Presentation/Audio : 65
The sounds of NASCAR 2000 are as uninspired as the sights. Yes, you have the noise of the engines revving up and the crowd cheering, as well as the sound of metal against concrete (or metal), the squeal of tires, and so on. All of that is acceptable. But the limitations of the cartridge format for sound are all too evident when it comes to the feeble effort to offer commentary from Bob Jenkins and Benny Parsons. Better, I believe, to scrap that altogether in favor of concentrating on communications from the pit crew and spotters. Especially over the length of a season, I'd like to have an idea of who is where so that I can plan race strategy in terms of season standings. Instead of offering a second-rate alternative to the Playstation's superior audio treatments, N64 developers should begin to contemplate how better to work with what they have.

Interface/Options : 70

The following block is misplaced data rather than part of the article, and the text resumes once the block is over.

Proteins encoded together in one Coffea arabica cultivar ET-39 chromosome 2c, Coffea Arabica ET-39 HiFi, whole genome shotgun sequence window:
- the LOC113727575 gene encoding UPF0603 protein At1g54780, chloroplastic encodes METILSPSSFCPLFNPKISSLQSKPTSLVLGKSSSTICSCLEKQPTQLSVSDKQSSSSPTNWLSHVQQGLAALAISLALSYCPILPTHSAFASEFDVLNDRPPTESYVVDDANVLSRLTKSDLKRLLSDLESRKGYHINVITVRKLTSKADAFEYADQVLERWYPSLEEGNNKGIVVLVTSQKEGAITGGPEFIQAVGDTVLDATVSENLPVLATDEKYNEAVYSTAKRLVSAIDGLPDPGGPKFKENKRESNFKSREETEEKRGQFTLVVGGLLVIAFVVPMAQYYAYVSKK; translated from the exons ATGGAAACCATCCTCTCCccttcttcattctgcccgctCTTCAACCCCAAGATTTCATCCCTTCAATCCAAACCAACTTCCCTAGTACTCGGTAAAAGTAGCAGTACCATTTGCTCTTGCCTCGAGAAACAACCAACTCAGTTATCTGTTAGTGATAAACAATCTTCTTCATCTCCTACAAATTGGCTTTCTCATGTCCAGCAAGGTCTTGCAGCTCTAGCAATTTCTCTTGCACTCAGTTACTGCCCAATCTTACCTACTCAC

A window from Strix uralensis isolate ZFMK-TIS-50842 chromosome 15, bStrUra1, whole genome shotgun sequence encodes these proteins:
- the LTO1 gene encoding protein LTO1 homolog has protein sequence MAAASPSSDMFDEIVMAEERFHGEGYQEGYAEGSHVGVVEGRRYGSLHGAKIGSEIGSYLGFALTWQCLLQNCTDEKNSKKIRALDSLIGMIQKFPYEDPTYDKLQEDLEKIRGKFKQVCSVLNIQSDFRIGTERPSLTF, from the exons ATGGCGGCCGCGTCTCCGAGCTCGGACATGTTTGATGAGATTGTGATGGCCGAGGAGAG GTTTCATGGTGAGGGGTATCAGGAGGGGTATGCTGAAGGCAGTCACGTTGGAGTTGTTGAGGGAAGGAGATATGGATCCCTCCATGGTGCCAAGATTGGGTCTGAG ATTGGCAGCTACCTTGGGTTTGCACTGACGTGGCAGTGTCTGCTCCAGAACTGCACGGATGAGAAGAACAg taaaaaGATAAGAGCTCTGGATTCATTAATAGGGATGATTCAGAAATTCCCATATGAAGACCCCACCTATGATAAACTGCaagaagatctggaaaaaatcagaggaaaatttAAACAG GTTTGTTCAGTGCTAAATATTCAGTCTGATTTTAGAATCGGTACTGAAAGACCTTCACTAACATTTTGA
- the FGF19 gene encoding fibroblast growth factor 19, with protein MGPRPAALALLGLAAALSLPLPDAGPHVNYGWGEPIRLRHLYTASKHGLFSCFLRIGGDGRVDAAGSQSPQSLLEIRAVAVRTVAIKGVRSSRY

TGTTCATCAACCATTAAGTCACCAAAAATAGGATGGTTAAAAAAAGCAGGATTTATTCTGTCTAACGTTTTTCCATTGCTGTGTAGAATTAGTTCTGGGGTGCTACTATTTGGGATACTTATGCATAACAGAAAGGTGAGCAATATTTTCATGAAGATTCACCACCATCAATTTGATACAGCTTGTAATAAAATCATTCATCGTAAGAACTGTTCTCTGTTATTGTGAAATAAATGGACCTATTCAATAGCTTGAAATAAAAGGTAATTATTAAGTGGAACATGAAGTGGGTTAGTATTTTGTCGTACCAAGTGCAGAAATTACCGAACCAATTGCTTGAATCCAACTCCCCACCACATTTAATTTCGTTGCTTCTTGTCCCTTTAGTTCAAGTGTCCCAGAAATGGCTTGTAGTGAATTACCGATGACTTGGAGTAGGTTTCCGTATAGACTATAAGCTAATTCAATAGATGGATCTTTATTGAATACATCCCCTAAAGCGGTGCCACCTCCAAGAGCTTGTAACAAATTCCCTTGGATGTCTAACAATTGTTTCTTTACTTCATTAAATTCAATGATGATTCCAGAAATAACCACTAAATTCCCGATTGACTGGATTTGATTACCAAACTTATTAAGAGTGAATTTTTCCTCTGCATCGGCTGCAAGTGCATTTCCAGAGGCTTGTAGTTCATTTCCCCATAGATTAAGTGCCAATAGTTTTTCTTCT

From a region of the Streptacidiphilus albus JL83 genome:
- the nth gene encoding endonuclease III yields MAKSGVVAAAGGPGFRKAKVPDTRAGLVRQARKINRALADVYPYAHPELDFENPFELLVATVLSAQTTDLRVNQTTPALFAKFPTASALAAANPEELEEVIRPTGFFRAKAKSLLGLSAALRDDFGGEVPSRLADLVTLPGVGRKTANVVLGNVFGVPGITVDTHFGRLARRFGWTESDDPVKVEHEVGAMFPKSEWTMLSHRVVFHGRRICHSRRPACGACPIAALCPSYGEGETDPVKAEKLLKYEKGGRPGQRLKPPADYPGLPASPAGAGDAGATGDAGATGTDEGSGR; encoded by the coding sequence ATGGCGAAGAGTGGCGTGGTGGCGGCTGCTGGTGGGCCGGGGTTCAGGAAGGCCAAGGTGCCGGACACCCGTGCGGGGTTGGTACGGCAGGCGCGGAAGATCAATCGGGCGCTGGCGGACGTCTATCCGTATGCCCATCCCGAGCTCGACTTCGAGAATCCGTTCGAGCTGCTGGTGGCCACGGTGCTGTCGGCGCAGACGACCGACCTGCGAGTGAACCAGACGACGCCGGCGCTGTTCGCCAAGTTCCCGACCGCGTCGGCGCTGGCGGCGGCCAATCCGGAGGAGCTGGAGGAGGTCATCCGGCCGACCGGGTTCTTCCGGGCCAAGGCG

Players may run a quick race, a single race at any track (complete with practice, qualifying runs, and car setups), and choose transmission type (automatic/manual), rear spoiler, wedge settings (essential on ovals), tire pressure, gear ratios, as well as damage (none/limited/on) and equipment breakdowns (on/off); race length; and physics and AI settings (CPU skill and strength, degree of drafting, horsepower, car balance, and speed-sensitive steering). In two-player contests, you may help the trailing player to even things up or add six CPU-controlled cars to the starting grid. You can select one of several button configurations and controller setups. Lacking are the enhancements offered in the Playstation version of this title, especially a create-a-driver mode and fantasy tracks (at least I haven't found any).